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Side Effects
Serious

Hypoglycemia (blood sugar levels that are too low), resulting in shakiness, headache, cold sweats, anxiety, and changes in mental state. Stop taking the drug and seek medical help immediately. Severe diarrhea, bleeding, bruising, chills, fever, stomach pain, or heartburn may also occur; stop taking the drug and notify your doctor. Other serious but less-common side effects include bone marrow suppression, hemolytic anemia, and elevation of liver-associated enzymes; these problems can be detected by your doctor.
Common

Increased skin sensitivity to sunlight.
Less Common

Fatigue, itchy skin, sore throat, ringing in ears, weakness
Acetohexamide


Drug Class:
Antidiabetic agent/sulfonylurea

Available OTC?: No

Available Generic?: Yes

Generic 250 mg
(Schein)
Available In
Why Prescribed
How It Works
Range and Frequency
Onset of Effect
Duration of Action
Dietary Advice
Storage
Missed Dose
Stopping the Drug
Prolonged Use
Over 60
Driving and Hazardous Work
Alcohol
Pregnancy
Breast Feeding
Infants and Children
Special Concerns
Overdose Symptoms
What to Do
Drug Interactions
Food Interactions
Disease Interactions



Available In
Tablets

Why Prescribed
Used as an adjunct (supplemental) therapy to dietary modification to help control sugar levels in patients with non-insulin-dependent (type 2) diabetes mellitus.

How It Works
It stimulates the pancreas to produce more insulin. Increased insulin levels reduce blood glucose levels and promote the transport of glucose into muscle cells and other tissues, where it is burned for energy.

Range and Frequency
Starting at 250 mg once a day, increased as needed to a maximum of 1.5 g per day. In patients receiving less than 1 g per day, sugar levels can usually be controlled with a once-a-day dose; for those receiving between 1 and 1.5 g, the drug is given in two daily doses, morning and evening.

Onset of Effect
Within one hour.

Duration of Action
12 to 24 hours.

Dietary Advice
Take it with food or liquid to minimize stomach upset.

Storage
Store in a tightly sealed container away from heat, moisture, and direct light.

Missed Dose
If you miss a dose, take it as soon as you remember unless it is almost time for the next dose. In that case, skip the missed dose and return to your regular schedule. Do not double the next dose.

Stopping the Drug
Do not stop taking acetohexamide without consulting your doctor.

Prolonged Use
The dosage may need to be adjusted with prolonged use. Over time, many patients become resistant to the effects of the medication and may require treatment with insulin instead.

Over 60
A smaller dosage is usually warranted for older patients.

Driving and Hazardous Work
No problems are expected.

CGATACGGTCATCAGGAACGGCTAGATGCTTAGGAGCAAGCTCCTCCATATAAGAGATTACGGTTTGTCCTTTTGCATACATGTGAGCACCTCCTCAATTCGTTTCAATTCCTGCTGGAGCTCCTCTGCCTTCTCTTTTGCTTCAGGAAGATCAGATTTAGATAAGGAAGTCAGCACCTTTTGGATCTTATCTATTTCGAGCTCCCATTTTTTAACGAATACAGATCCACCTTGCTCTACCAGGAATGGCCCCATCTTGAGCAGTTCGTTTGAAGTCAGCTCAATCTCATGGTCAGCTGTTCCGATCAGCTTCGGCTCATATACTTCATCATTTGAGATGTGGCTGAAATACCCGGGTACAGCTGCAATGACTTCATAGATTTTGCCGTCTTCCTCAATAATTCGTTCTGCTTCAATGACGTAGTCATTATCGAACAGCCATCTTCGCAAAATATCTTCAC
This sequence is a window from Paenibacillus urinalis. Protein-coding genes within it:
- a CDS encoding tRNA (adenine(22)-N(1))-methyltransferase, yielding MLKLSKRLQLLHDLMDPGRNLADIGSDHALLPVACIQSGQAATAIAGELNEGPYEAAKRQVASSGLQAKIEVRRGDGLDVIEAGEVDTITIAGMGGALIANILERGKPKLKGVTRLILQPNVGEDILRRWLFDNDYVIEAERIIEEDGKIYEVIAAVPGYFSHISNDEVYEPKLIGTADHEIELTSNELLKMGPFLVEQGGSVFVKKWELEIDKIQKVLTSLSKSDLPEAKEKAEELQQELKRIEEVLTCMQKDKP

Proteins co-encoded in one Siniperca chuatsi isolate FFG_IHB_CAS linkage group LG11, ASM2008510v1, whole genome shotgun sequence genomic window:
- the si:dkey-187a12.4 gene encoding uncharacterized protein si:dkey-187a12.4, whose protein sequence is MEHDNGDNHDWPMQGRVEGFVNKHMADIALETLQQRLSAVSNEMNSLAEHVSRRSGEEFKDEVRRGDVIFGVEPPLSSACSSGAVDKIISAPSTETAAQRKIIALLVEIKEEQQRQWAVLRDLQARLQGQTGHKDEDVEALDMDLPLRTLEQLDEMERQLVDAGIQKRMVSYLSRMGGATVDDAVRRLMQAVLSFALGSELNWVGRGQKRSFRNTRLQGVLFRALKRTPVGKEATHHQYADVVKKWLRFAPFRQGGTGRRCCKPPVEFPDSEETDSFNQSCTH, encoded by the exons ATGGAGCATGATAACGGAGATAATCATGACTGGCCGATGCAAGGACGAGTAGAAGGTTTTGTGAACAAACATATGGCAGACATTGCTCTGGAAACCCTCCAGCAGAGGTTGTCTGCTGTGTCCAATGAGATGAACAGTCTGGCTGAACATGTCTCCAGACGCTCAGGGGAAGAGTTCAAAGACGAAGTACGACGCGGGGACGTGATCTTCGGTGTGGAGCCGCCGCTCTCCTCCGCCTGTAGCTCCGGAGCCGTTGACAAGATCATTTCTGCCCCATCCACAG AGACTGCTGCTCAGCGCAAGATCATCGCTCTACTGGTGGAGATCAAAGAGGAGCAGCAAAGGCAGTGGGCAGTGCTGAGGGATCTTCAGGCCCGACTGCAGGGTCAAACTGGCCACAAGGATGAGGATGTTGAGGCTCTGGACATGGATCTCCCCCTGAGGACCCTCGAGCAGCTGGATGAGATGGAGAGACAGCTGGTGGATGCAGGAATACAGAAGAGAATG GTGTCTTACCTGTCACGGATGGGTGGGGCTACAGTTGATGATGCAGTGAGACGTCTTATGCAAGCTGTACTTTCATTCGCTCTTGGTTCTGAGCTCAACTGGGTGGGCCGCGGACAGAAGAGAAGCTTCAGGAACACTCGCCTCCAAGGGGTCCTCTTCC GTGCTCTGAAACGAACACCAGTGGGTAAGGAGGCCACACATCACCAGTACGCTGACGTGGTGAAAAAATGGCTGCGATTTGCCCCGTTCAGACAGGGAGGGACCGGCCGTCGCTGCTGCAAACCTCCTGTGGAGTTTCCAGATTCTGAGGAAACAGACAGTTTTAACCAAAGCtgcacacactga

Alcohol
Drink in moderation only. Small amounts of alcohol at mealtimes usually cause no problems with blood sugar; however, alcohol may cause unpleasant flushing in the face, arms, and neck, up to 12 hours after ingestion.

Pregnancy
Acetohexamide is not usually given during pregnancy. Insulin is generally the treatment of choice for pregnant diabetic patients.

Breast Feeding
Acetohexamide may pass into breast milk; caution is advised. Consult your doctor if you are considering breast feeding.

Infants and Children
Safety and effectiveness have not been established for young patients.

Special Concerns
Follow your doctor's advice about diet, exercise, and weight control carefully. These aspects of treatment are just as essential to the proper control of diabetes as taking the medication. At all times, be sure to carry some form of medical identification that indicates you have diabetes and that lists all of the drugs you are taking.

Overdose Symptoms
Excessive hunger, nausea, anxiety, cold sweats, drowsiness, rapid heartbeat, weakness, changes in mental state, loss of consciousness (indications of hypoglycemia). Overdose is most likely to occur after you have delayed or missed a meal, have exercised more than usual, or have consumed more than a small amount of alcohol.

What to Do
Call your doctor, emergency medical services (EMS), or local hospital immediately.

Drug Interactions
The effects of acetohexamide can be altered by anti- coagulants, antidepressants, aspirin, over-the-counter cold preparations containing aspirin, some diuretics, glucagon, beta-blockers, steroids, phenylbutazone, probenecid, rifampin, nonprescription drugs for colds, hay fever, and appetite control, and sulfa-containing antibiotics.

Food Interactions
A special diet is essential for proper control of blood glucose levels. Avoid foods high in sugar.

Disease Interactions
Liver disease, over active or under active thyroid, and kidney disease can affect the activity of the drug.

Date Published: 04/13/2005
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